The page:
mailing list archives
XSS hiding CSRF (was: Re: [oss-security] Mibew messenger multiple XSS)
From: "Steven M. Christey" <coley () rcf-smtp mitre org>
Date: Wed, 1 Feb 2012 17:23:34 -0500 (EST)
Funny, the CVE team was discussing this curiosity just today.
In the Mibew case, the PoC code has POST forms that invoke scripts like
"/operator/ban.php" and "/operator/settings.php". These are almost
certainly administrative functions that probably shouldn't be reachable at
all. Thus, these might be better identified as CSRF issues at their core,
instead of XSS.
It seems that some researchers report XSS in administrator modules, but
they omit when you need to use CSRF in order to get the administrator to
perform the XSS. So, the primary issue is often CSRF, and XSS is only
resultant (since, in many cases, the admin already has privileges to edit
HTML). The vuln DBs are starting to catch up with this "trend" in vuln
reporting, so there is a very slow shift towards identifying CSRF as the
core problem. However, CSRF is in the eye of the beholder, in that you
often need to know the INTENDED functionality of the application before
you can interpret whether things are CSRF versus regular functionality,
versus good old XSS.
Note that this kind of XSS-hiding-CSRF issue is not necessarily tied to
admin functionality, but that's where it's a strong indicator that a
researcher might be ignoring CSRF.
Sometimes, though, it can be difficult to determine whether XSS or CSRF is
at the root, even if you're dealing with admin functionality. For
example, maybe an admin program will check for CSRF and fail, but include
the original form in its error response, possibly enabling XSS. Or, maybe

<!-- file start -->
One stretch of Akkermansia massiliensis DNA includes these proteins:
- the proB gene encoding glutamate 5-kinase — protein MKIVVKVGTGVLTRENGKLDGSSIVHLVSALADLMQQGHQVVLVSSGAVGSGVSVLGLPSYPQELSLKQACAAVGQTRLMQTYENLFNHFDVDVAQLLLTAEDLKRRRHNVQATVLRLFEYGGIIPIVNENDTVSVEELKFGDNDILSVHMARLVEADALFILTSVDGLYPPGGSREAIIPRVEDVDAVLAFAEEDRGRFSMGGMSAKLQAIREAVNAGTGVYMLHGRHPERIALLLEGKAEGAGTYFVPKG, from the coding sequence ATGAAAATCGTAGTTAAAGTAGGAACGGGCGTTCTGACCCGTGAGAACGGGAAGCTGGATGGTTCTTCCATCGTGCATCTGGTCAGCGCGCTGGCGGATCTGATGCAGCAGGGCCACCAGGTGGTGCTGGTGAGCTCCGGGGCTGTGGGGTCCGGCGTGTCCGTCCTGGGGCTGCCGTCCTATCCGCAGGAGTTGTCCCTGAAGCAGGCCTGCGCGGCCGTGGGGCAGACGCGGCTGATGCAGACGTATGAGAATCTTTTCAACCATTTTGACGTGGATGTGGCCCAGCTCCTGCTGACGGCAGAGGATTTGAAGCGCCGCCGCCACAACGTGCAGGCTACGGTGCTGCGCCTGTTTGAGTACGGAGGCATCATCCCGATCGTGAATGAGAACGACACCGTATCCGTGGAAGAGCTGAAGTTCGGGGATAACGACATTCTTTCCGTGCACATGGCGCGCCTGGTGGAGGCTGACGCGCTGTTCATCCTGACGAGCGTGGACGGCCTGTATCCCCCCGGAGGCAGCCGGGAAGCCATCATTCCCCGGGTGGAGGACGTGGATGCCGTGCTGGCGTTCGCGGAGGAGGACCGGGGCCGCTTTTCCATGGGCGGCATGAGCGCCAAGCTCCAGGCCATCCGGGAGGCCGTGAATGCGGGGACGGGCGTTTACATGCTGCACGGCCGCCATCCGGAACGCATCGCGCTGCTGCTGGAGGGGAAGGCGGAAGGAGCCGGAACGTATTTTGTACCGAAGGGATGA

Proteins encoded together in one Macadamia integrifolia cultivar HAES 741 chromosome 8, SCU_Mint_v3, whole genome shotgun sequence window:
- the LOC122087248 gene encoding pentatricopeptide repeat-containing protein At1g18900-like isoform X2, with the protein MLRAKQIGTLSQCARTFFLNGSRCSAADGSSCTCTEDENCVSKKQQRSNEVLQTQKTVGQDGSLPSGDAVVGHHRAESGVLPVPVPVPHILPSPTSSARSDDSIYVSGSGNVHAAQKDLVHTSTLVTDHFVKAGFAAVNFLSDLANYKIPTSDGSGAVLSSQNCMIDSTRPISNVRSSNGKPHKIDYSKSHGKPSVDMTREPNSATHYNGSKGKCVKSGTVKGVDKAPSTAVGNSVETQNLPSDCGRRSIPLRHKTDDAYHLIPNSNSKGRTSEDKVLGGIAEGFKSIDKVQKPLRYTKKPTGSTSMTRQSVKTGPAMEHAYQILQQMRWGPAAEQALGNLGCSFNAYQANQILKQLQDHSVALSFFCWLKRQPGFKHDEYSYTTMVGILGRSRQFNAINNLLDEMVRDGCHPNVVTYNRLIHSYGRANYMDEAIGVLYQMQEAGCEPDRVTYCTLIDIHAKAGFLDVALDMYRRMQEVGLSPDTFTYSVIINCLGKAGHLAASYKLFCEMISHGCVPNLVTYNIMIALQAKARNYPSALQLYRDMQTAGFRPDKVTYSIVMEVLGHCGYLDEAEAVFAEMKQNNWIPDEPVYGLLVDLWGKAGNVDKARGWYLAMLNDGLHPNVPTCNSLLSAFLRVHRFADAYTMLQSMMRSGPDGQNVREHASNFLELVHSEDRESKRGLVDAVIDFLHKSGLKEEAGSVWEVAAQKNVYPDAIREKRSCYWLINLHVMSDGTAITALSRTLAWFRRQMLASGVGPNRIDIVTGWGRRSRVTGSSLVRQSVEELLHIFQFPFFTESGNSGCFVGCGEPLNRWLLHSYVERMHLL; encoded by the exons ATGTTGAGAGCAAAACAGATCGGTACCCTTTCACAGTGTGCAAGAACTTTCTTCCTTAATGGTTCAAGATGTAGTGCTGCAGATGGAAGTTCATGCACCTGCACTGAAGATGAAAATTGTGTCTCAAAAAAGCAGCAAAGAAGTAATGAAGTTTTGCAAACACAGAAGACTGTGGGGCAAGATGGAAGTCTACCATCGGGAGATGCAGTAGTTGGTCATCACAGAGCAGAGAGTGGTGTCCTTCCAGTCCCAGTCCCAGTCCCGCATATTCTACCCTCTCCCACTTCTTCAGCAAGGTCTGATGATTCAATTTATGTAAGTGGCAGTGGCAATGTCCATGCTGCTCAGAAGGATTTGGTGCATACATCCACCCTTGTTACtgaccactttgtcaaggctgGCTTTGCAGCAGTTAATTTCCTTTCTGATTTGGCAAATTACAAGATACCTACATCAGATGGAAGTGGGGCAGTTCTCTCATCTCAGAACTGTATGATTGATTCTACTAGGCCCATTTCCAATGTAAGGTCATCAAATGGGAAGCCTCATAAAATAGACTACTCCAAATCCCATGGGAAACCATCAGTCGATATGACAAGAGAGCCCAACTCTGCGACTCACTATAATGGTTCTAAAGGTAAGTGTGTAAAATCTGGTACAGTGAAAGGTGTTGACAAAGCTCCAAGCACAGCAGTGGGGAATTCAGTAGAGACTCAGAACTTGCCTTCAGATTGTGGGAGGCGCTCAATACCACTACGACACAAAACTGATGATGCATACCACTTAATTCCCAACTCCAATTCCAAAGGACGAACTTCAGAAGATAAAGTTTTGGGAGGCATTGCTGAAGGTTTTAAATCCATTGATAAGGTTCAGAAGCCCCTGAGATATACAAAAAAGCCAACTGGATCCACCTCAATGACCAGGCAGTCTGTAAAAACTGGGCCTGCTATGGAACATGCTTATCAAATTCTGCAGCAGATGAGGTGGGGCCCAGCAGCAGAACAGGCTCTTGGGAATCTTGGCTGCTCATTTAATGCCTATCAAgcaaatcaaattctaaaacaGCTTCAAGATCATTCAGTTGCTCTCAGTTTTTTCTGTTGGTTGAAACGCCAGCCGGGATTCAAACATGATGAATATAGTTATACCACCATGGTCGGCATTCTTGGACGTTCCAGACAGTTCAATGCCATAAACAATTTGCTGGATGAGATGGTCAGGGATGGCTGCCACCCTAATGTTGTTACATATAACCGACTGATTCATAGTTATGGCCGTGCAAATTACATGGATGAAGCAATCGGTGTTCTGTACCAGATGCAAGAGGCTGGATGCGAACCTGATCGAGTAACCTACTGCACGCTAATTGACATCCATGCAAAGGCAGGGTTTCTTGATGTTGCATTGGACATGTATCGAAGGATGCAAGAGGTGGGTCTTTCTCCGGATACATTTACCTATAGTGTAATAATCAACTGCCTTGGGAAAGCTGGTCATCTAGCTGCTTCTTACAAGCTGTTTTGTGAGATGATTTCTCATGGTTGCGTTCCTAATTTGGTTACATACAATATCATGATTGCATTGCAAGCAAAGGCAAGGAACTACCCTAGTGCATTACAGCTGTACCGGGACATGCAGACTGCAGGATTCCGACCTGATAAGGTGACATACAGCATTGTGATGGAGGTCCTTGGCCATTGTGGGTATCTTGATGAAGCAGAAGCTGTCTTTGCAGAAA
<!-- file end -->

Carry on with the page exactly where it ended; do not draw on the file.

there are TWO issues at play - maybe a victim can be CSRF'ed to make posts
on their behalf, and also a secondary issue where the victim can become an
attacker and XSS other people (with or without CSRF).
Unfortunately, I strongly suspect that the number of XSS-hiding-CSRF
reports will grow :-(
For people who investigate vuln reports closely, please keep this trend in
mind. If you are a researcher, consider whether XSS or other issues are
really legitimate functionality that is only reachable by targeting the
victim with CSRF; if that's the case, then the CSRF is "primary" and the
XSS is "resultant" and not a separate vulnerability - and if your targeted
application has CSRF, then maybe there's a more powerful impact than just
XSS. (For example, depending on how settings / configuration is
implemented, you might be able to get code execution out of it.)
On Wed, 1 Feb 2012, Kurt Seifried wrote:
On 01/31/2012 08:22 AM, Henri Salo wrote:
This seems to need 2012 CVE-identifier.
Codseq own advisory: http://www.codseq.it/advisories/mibew_messenger_multiple_xss
At the moment http://mibew.org/ does not work for me.
- Henri Salo
Please use CVE-2012-0829 for this issue.
P.S. for some reason OSVDB lists this as a CSRF issue (?) which is
mentioned in the advisory but not really shown.
Kurt Seifried Red Hat Security Response Team (SRT)